Three Words for Goodbye
Hazel Gaynor and Heather Webb have reunited to write an adventure story about women traveling alone in the 1930s and 1940s. The story of two sisters and their grandmother, all bonded by the spirit of adventure, Three Words of Goodbye is a lovely if slightly rote, very feminist story about how the march of time leaves all three women unbowed by life.
Clara and Madeline Sommers have agreed to accompany their terminally ill (with lung cancer) grandmother Violet on what is likely to be her last wish, a journey across Europe. Since it’s 1937 and fascism has already begun to surge in various countries, that is not going to be an easy feat. Violet plans on delivering three letters to three important people in her life as they go – they’re all persons that she met in Europe in the 1910s, when she made a trip inspired by Nellie Bly, with whom she was friendly. Their journey home is scheduled on an air dirigible named The Hindenburg (!!).
Clara and Maddie each have different opinions about the trip. Outspoken, intense journalist-wannabe Maddie plans on using it as an excuse to report more closely on the fascist activities of Hitler and Mussolini. Refined Clara – who long ago set aside her dream to become a painter in favor of a society marriage – will wed millionaire Charles Hancock when she comes home. She just wishes Charles would take her love of painting seriously. Little does Clara know that Charles so mistrusts her judgment that he has hired a man to spy on them while they’re away. The two sisters have been estranged for years, and are not exactly comfortable to be stuck in such close quarters during the journey, but they agree to it for their grandmother’s sake.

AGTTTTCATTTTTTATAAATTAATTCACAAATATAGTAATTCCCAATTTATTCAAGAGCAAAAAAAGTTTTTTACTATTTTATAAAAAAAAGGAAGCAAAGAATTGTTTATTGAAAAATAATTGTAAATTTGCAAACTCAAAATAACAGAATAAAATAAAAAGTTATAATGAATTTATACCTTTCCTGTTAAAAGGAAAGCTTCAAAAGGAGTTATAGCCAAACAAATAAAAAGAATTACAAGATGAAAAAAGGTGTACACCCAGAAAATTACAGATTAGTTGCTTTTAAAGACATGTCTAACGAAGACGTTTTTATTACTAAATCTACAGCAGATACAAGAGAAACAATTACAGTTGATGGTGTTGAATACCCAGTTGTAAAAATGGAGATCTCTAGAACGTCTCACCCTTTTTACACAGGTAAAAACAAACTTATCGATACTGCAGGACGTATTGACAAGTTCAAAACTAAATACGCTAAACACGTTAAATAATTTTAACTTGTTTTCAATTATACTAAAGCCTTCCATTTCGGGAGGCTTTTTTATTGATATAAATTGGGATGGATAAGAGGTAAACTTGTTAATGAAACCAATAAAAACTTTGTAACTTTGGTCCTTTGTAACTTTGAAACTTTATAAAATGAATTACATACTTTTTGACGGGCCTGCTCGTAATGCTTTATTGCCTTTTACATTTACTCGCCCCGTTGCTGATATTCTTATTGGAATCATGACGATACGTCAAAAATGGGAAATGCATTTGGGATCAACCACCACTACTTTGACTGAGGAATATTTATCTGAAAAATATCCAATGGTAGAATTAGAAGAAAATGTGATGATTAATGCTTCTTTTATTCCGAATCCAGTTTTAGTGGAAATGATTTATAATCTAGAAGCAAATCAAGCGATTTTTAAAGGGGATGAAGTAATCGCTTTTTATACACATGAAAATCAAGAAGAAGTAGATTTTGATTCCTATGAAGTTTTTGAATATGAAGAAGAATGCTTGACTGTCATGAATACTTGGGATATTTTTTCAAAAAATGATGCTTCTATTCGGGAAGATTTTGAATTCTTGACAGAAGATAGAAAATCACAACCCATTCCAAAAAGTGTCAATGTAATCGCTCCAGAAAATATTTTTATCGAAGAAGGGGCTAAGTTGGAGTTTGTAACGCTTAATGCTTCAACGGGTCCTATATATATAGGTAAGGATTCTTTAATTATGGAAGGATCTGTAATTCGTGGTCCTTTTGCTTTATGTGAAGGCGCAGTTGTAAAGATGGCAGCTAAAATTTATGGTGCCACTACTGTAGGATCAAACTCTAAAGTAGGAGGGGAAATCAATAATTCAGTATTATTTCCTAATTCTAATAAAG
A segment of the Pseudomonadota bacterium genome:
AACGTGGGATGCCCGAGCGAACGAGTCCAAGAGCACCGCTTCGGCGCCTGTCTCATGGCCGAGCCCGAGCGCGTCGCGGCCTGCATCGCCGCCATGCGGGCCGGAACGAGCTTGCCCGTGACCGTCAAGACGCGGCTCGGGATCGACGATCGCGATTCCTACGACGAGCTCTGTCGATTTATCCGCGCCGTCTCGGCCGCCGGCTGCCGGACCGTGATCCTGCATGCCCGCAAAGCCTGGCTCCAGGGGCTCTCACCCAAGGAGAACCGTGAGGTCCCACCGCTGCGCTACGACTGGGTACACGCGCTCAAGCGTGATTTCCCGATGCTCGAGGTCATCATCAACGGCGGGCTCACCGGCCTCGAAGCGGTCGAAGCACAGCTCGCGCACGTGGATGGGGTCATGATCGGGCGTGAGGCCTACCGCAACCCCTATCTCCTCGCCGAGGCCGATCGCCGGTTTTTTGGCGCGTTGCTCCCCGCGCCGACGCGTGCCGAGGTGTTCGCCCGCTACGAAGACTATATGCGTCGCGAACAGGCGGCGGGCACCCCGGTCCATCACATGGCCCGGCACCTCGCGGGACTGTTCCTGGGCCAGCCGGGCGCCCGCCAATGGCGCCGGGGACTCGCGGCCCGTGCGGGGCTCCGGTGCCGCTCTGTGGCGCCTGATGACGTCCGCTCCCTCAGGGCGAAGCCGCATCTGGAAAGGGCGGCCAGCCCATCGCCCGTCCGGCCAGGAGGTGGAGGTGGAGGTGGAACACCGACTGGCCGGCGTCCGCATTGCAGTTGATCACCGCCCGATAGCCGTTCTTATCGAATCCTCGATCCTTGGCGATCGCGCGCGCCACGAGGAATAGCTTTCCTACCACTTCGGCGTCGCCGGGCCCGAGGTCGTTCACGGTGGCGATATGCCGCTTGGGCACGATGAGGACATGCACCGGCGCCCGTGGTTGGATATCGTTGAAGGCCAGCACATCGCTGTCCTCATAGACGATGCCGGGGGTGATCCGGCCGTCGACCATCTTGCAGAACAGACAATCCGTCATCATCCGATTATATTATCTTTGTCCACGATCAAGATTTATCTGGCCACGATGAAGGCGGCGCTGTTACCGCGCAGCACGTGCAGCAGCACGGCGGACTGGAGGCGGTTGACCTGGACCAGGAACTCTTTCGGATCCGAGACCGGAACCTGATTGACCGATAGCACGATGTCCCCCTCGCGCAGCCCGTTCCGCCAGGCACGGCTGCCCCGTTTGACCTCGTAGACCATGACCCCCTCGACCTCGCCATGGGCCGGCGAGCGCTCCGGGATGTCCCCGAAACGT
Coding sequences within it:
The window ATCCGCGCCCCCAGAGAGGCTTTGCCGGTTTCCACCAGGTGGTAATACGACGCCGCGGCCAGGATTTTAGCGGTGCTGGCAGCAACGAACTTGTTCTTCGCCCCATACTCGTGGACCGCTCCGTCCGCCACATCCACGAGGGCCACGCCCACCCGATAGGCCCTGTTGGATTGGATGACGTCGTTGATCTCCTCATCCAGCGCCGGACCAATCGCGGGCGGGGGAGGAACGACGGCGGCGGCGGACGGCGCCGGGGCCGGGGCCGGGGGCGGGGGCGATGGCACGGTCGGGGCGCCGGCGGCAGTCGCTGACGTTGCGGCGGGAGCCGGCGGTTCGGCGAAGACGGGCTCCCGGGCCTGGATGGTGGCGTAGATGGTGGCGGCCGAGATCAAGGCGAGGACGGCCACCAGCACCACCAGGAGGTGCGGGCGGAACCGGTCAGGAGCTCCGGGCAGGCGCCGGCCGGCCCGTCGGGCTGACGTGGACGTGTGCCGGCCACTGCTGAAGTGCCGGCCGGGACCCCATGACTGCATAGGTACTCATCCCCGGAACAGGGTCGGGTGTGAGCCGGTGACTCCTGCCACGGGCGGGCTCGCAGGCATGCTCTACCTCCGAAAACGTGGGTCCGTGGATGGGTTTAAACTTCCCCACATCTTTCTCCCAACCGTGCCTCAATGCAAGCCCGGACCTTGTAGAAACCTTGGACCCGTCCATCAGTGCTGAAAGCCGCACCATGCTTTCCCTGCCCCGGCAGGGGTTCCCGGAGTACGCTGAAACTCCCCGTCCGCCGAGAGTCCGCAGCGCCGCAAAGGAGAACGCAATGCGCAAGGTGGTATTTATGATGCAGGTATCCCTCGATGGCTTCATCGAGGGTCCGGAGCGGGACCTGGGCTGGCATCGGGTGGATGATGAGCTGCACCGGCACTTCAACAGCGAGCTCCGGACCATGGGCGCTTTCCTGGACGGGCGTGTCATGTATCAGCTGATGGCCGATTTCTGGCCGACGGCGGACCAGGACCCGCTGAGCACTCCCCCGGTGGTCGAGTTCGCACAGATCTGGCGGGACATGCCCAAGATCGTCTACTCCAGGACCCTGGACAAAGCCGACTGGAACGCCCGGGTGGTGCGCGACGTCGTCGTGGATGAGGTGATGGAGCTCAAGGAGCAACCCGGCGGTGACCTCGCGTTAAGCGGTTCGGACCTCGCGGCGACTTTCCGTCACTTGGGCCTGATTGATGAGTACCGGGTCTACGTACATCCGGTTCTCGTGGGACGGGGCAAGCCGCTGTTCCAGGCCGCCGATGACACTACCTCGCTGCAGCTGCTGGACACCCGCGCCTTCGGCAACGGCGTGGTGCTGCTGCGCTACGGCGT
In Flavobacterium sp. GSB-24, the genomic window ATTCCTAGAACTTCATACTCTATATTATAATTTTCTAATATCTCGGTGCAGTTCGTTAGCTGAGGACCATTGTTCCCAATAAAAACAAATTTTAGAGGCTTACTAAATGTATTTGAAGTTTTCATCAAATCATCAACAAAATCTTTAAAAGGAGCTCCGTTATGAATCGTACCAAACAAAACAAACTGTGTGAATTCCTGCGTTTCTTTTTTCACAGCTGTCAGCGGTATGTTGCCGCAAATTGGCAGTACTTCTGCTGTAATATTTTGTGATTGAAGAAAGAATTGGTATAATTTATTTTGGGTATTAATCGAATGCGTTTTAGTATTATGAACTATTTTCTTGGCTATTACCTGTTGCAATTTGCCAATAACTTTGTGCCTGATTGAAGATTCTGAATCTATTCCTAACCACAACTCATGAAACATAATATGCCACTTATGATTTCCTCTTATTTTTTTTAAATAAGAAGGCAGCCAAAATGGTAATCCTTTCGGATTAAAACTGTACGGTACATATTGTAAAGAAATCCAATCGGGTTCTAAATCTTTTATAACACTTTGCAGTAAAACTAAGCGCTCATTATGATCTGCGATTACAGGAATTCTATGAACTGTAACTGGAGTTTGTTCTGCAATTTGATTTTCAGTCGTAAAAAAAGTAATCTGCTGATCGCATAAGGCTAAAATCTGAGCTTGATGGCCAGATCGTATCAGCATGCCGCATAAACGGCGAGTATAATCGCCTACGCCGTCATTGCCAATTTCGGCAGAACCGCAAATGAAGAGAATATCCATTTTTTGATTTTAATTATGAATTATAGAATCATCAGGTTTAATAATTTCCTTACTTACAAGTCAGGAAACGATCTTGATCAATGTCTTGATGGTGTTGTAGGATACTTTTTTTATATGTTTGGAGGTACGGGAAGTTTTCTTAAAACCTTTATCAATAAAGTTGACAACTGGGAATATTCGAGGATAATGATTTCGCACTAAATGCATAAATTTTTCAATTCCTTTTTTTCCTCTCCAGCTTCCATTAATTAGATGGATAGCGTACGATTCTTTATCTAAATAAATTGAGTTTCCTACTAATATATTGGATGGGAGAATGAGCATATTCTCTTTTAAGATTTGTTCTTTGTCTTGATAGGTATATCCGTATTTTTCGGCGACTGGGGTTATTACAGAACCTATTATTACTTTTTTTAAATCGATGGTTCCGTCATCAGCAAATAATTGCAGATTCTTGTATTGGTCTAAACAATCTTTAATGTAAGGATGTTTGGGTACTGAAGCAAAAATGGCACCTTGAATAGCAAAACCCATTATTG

As they go – first on the Queen Mary, then the Orient Express, and finally on that infamous dirigible – Clara and Maddie learn more and more things about their grandmother’s past, including a shocking secret about their lineage delivered by their long-estranged great Aunt Margaret – and as they travel from New York to Paris to Venice to Vienna, they begin to get closer to one another. Enter the mysterious Daniel, who intrigues Maddie. Enter doubts from Clara that giving up her love of art is what she truly wants. Enter old wounds and conflicts which have long brewed between the sisters. And enter the looming shadow of the Hindenburg, which threatens to change both of their lives forever.
Three Words for Goodbye is classic, family-driven women’s fiction. What works, like the period detail and the spirited Maddie’s relationship with her quieter sister, and the overall themes of feminism and independence – really works. What doesn’t – like some research bobbles that have Clara visiting an art museum that didn’t exist at the time, and some really ridiculous plotting whoppers that take place in the final third of the book – really do not. It’s a sweeping and absorbing read, but it has its flaws.
It’s not enough that Clara and Maddie travel on every single notable ship and mode of transport from the era, oh, no, they have to end up on the Hindenburg’s final brush with fate! This smells like the editor desperately wanted to throw some action into the final chapter. But that said, I liked our three principal narrators – spirited Maddie, repressed Clara, and fiery Violet. One can picture Maddie’s life during the war and the choices Clara will make in the future. The period detail is quite outstanding, and both authors manage to make the settings stand out.
The men in the womens’ lives are less interesting than the sisters – and since they stand alone, brave and on the cusp of great conflict as the book ends, that should be expected, and the author handles the political intrigue that marks the earliest chapters quite well. Three Words for Goodbye is more than a trifle, but it definitely could’ve used just a little more zest.